To overcome these limitations, a sonic handpiece (KOMET SF1LM [KOMET USA]) was developed and introduced. It works with sonic vibrations (less frequent oscillations, approximately 6,000 Hz), but with an equal efficiency thanks to its adapted amplitude of vibrations (< 200 µm, depending on setting). Contrary to ultrasonic instruments, sonic instruments are not driven by an electrical power source. They are air-driven, allowing a sonic handpiece to be used like an ordinary handpiece. It simply attaches to the air tube of the dental turbine. The KOMET SF1LM has a MULTIflex connection. (MULTIflex is a registered trademark of KaVo Dental) The oscillation generated by this type of power source expands in all directions. Therefore, it is not linear; however, it traces an elliptical shape. This has led to the development of an instrument where, when vibrating, every part of its surface is active: the range sonic tips are available for different indications. This enables the sonic tip to be used in every possible angle of inclination. Unlike ultrasonic tips, sonic instruments do not need to be held at a strenuous fixed tilt angle during use. This makes the sonic tips easier to control, even by less experienced users. The vibrations' lower frequency does not limit the action of the instrument (ie, excellent cutting through dentin at high settings and optimal finishing at low settings), but presents an advantage of creating a roughness of a few microns while smoothing the dentin's surface. This promotes the retentive properties of the cement, which in these conditions flows perfectly, limiting the formation of undesirable and dangerous voids.
Two sonic tips with different diameters in the shape of a modified chamfer are now available: SF979.000.014 (0.14 mm) and SF979.000.016 (0.16 mm) with 0.64 µm for the positioning of the finishing line and the finer grit version SF8979.000.014 and 016 with 0.25 µm for perfect finishing of the finishing line. The KOMET SF1LM offers 3 settings (different amplitudes). For preparation and finishing of crown margins the KOMET SF1LM should be set to level 1.
Technique for Using the Sonic Handpiece
A patient presented requiring aesthetic restorations with the need to prepare the teeth for full coverage crowns on teeth Nos. 6 through 11 (Figures 1 and 2). To avoid injuries and changes to the periodontal tissue during intrasulcular positioning, the author initially used a rotary diamond instrument designed to cut anatomical preparations with modified chamfers margins (Figure 3). To further refine the preparations, a KOMET SF1LM sonic handpiece with a medium grain oscillating tip (SF979.000.016) was used on the margins (Figure 4), followed by 2 fine grain tips (SF8979.000.014/016) for finishing buccal, palatal and interproximal areas (Figures 5 to 8). As stated previously, oscillating instruments are easier to handle during these delicate phases because they are gentler on soft tissues, do not damage the gum tissue, and create an ideal finish of the dental surface in preparation for the subsequent cementing phase.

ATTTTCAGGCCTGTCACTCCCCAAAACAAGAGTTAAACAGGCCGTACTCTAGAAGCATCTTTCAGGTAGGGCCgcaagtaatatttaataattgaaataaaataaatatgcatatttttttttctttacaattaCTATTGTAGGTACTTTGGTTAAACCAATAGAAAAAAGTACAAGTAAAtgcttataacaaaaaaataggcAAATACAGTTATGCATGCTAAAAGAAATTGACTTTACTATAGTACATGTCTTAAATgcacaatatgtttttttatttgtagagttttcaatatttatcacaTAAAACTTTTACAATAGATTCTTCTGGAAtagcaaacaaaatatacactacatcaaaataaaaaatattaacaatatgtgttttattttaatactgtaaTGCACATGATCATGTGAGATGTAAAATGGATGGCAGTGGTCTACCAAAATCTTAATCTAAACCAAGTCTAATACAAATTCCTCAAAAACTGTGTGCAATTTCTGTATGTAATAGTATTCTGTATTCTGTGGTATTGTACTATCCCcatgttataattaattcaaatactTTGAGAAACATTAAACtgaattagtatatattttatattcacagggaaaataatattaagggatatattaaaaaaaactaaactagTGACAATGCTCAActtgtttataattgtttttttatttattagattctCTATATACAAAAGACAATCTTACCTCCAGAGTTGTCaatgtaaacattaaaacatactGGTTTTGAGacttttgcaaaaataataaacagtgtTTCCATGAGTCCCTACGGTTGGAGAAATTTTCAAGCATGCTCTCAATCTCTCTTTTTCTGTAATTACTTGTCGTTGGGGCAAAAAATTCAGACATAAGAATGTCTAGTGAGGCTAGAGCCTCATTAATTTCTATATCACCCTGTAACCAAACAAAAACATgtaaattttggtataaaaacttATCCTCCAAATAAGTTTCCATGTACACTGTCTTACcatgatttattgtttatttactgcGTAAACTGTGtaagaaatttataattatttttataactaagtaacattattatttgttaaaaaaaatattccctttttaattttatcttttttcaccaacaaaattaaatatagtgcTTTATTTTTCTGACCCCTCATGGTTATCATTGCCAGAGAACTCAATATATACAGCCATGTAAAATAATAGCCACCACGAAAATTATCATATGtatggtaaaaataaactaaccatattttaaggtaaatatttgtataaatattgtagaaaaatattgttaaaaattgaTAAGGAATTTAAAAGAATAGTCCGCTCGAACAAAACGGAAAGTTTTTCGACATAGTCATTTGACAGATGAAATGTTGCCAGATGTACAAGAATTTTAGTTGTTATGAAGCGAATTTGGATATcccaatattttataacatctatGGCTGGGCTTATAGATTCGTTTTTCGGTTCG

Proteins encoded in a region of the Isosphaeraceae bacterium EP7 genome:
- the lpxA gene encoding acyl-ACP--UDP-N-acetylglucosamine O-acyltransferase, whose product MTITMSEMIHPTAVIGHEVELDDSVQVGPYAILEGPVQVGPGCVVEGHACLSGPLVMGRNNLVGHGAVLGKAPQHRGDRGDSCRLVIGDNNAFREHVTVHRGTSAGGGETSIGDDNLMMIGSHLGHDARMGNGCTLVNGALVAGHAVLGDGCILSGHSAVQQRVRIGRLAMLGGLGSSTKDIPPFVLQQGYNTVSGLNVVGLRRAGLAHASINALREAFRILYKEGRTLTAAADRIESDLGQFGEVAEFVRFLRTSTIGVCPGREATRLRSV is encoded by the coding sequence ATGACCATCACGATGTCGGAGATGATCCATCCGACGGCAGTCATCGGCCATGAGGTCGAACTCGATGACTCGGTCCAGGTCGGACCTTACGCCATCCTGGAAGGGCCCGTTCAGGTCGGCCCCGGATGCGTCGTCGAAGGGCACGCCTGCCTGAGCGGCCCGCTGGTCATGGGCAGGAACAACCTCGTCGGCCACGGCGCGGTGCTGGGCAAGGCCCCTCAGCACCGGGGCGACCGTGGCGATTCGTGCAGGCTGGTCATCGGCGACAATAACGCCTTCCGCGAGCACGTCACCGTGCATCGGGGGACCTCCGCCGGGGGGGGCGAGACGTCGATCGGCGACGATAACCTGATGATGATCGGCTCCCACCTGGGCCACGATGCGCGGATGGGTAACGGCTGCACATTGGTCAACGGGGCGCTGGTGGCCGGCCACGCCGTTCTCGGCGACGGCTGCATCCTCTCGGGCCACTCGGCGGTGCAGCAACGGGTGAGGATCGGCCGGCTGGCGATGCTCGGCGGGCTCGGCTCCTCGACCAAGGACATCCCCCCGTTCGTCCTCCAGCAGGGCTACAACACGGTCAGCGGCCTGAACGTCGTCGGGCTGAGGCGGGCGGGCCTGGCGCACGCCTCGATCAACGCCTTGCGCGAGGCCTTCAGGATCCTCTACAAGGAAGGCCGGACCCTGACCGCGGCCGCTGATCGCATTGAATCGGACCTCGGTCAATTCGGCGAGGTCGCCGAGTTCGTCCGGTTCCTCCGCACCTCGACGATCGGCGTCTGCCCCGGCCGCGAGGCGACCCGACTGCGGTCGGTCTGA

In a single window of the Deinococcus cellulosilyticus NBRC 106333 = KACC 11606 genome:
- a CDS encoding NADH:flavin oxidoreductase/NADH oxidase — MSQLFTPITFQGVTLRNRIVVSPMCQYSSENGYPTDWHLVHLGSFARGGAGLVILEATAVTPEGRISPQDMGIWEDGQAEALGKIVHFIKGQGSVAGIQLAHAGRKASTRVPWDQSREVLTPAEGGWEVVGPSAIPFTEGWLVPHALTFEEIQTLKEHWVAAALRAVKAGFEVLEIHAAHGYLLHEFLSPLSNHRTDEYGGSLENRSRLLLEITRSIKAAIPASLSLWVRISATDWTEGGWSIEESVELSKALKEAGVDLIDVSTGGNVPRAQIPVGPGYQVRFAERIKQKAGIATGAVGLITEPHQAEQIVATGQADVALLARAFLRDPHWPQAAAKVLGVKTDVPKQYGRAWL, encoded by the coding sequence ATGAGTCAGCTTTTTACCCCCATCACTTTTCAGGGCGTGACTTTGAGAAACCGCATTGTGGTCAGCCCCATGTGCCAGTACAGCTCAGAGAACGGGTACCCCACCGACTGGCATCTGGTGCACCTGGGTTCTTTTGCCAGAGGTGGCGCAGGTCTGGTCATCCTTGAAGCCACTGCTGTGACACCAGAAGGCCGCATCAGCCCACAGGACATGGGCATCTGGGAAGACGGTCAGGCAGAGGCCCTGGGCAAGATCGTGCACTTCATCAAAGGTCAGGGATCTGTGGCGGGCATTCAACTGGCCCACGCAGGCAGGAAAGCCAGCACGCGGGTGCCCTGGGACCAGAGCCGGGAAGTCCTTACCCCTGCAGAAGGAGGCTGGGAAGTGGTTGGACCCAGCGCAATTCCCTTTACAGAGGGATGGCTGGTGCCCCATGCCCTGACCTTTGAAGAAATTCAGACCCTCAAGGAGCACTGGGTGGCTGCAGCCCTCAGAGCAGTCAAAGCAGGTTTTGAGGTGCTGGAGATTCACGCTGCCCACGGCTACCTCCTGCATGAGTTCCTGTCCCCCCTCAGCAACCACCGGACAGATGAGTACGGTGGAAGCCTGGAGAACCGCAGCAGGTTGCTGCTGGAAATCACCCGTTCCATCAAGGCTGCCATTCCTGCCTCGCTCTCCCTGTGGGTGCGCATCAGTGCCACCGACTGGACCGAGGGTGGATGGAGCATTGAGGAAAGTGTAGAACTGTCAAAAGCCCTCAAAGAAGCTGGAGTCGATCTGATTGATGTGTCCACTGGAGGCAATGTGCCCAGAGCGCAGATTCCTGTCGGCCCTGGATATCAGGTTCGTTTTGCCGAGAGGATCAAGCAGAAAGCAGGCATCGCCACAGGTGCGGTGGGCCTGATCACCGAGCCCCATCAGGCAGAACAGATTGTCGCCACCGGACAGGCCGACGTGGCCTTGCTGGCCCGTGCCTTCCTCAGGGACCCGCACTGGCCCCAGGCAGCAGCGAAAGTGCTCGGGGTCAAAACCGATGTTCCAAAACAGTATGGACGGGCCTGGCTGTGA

The author finished the preparations by manually using a rounded chisel with a similar modified chamfer design (Figures 9 and 10). Inspection of the completed preparations revealed that no damage was done to any soft tissue (Figures 11 and 12). An impression was taken of the cores using polyether material (Permadyne H [orange] and Permadyne L [blue] [3M ESPE]), showing a clear description of the sulcus without tears or pulls (Figure 13). The accurate impression allowed the dental technicians to create flawless restorations that were then delivered with minimal adjustments (Figure 14).
|Figure 1. Preoperative frontal view.||Figure 2. Preoperative sagittal view.|
|Figure 3. A rotary instrument and tip with a |
modified chamfer design.
|Figure 4. Sonic handpiece (KOMET SF1LM [KOMET USA]) and medium grain oscillating tip (size 016 = diameter of 1.6 mm) for positioning the preparation margin.|
|Figure 5. A fine grain sonic tip (016) was used in the buccal and palatal area.||Figure 6. A fine grain sonic tip (014) was used in the interproximal area.|
|Figure 7. A medium grain (64 µm) sonic tip (016) for positioning the preparation margin.||Figure 8. A fine grain (25 µm) oscillating tip was used for finishing the buccal area.|
|Figures 9 and 10. Manual finishing using a scalpel designed with a modified chamfer design for greater enlargement.|
|Figure 11. Buccal view of the finished preparations. (Note that there was no injury to the soft tissue.)||Figure 12. Occlusal view of the finished preparations. (Note that there was no injury to the soft tissue.)|
|Figure 13. The final restoration.||Figure 14. The patient smiling, showing the completed final restoration.|
The success of prosthetic treatments can be largely influenced by the performance of the instruments and the use of suitable materials. This allows for consistent quality, while enhancing the practitioner's skills. In this context, sonic instruments represent an advancement in ultrasonic technology that has revolutionized the way in which we position and finish the prosthetic margin, completely eliminating the disadvantages related to linear vibration. Today, there is a variety of versatile precision instruments that allow preservation of the dental and gingival tissue during surgical interventions. In the author's opinion, these instruments are easy to control even by those who have only just started using this method.
Disclosure: Dr. Massironi reports no conflicts of interest.